Alternative formsEdit

NounEdit

pad (plural pads)

  1. (UK, dialectal) A toad.
Derived termsEdit

Etymology 3Edit

From Dutch pad or Middle Low German pat (path).

NounEdit

pad (plural pads)

  1. (UK, dialectal, Australia, Ireland) A footpath, particularly one unformed or unmaintained; a road or track. See footpad.
  2. An easy-paced horse; a padnag.
    • Tennyson
      an abbot on an ambling pad
  3. (UK, obsolete) A robber that infests the road on foot; a highwayman or footpad.
    (Can we find and add a quotation of Gay to this entry?)
    (Can we find and add a quotation of Byron to this entry?)
  4. The act of highway robbery.

Etymology 4Edit

Perhaps an alteration of ped.

NounEdit

pad (plural pads)

  1. (UK, dialectal) A type of wickerwork basket, especially as used as a measure of fish or other goods.
    (Can we find and add a quotation of Simmonds to this entry?)

Etymology 5Edit

Probably partly from Middle Low German, partly imitative.

VerbEdit

pad (third-person singular simple present pads, present participle padding, simple past and past participle padded)

  1. (transitive) To travel along (a road, path etc.).
    • Somerville
      Padding the streets for half a crown.
  2. (intransitive) To travel on foot.
  3. (intransitive) To wear a path by walking.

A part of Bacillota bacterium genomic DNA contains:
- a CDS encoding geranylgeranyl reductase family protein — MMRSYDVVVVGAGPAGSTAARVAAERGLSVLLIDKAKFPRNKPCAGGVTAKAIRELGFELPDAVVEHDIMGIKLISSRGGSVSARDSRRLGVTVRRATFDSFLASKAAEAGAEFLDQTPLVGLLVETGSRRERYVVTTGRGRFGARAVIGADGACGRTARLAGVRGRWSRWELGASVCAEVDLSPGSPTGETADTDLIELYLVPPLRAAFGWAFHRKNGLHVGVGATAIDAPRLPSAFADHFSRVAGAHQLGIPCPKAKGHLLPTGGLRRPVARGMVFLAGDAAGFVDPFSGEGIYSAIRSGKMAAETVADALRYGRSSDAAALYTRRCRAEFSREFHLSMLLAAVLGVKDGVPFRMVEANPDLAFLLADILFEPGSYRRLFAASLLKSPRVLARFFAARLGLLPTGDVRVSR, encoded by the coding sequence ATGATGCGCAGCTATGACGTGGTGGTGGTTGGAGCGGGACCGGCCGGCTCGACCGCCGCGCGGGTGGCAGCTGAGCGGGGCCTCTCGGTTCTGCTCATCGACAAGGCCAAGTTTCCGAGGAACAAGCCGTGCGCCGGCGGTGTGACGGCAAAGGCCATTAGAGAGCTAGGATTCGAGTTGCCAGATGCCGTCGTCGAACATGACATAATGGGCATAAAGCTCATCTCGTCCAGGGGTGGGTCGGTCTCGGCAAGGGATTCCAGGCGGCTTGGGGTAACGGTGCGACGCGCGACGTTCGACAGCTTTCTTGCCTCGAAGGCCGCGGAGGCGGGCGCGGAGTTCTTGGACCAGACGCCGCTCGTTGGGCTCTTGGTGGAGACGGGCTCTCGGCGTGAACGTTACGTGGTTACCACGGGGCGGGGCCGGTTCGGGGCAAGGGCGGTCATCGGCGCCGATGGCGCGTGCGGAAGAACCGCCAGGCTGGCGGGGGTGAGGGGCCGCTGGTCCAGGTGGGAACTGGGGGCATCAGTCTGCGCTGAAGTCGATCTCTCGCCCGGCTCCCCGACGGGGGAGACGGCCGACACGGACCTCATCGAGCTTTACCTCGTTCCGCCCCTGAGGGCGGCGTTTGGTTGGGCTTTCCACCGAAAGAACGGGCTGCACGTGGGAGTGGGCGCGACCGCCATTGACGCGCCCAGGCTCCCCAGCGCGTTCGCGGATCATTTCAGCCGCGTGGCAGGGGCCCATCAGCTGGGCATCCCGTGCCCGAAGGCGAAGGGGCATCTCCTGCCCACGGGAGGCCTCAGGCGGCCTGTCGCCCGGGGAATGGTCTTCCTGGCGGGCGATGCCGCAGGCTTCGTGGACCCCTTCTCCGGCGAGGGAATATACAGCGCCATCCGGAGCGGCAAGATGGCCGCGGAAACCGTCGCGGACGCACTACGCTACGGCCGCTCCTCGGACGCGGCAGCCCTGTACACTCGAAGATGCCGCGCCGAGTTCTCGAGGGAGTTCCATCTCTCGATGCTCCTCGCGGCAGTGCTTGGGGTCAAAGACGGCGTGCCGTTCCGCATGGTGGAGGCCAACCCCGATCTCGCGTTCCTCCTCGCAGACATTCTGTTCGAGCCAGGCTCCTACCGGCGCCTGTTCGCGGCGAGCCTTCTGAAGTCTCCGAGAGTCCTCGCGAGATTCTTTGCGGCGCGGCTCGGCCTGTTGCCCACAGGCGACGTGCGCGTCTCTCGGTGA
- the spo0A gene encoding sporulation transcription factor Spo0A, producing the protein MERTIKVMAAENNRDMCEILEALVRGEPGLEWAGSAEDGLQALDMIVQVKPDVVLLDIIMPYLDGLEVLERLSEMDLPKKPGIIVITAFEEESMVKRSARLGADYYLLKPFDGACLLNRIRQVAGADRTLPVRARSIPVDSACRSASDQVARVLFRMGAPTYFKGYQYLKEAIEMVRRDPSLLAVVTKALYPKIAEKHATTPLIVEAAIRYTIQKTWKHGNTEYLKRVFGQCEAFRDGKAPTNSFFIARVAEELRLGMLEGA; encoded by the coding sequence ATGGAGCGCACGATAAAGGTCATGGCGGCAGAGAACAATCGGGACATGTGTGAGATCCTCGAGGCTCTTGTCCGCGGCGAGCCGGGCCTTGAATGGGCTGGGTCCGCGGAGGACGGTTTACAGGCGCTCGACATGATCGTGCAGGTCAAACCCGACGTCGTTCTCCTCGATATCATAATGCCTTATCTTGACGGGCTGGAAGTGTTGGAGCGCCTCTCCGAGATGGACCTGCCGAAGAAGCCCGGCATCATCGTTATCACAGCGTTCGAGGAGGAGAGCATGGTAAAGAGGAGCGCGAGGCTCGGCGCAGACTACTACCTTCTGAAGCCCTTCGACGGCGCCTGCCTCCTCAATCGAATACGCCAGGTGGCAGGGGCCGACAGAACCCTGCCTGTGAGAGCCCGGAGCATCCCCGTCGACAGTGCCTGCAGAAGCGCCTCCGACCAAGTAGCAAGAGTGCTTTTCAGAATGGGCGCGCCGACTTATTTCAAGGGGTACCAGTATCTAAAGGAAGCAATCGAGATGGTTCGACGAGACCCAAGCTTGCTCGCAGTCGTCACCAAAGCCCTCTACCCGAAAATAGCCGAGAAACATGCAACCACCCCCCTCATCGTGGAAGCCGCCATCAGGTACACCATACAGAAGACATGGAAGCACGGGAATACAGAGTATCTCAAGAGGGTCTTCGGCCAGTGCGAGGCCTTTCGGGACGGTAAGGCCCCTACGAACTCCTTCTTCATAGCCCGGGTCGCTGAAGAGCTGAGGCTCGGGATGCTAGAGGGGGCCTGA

4. (intransitive) To walk softly, quietly or steadily, especially without shoes.
    • 1922, Margery Williams, The Velveteen Rabbit
      Their feet padded softly on the ground, and they crept quite close to him, twitching their noses, while the Rabbit stared hard to see which side the clockwork stuck out...
  5. (intransitive, obsolete) To practise highway robbery.
    • Cotton Mather
      Their chief Argument is, That they never saw any Witches, therefore there are none. Just as if you or I should say, We never met with any Robbers on the Road, therefore there never was any Padding there.
TranslationsEdit

Etymology 6Edit

Probably imitative, perhaps related to or influenced by Etymology 5, above.

InterjectionEdit

pad

  1. Indicating a soft flat sound, as of bare footsteps.
    I heard her soft footsteps, pad, pad along the corridor.
TranslationsEdit

NounEdit

pad (uncountable)

  1. The sound of soft footsteps, or a similar noise made by an animal etc.
TranslationsEdit

AnagramsEdit


DutchEdit

PronunciationEdit

NounEdit

pad f (plural padden, diminutive padje n)

  1. toad (an amphibian similar to a frog with bigger back legs and more ragged skin)

NounEdit

pad n (plural paden, diminutive paadje n)

  1. path (narrow road, usually unpaved)

Derived termsEdit


HungarianEdit

EtymologyEdit

From a Slavic language, compare Serbo-Croatian pod.

PronunciationEdit

NounEdit

pad (plural padok)

  1. bench

DeclensionEdit

Derived termsEdit


LojbanEdit

RafsiEdit

pad

  1. rafsi of pandi.

Serbo-CroatianEdit

PronunciationEdit

NounEdit

pȃd m (Cyrillic spelling па̑д)

  1. fall

DeclensionEdit

Related termsEdit


VolapükEdit

NounEdit

pad (plural pads)

  1. page

DeclensionEdit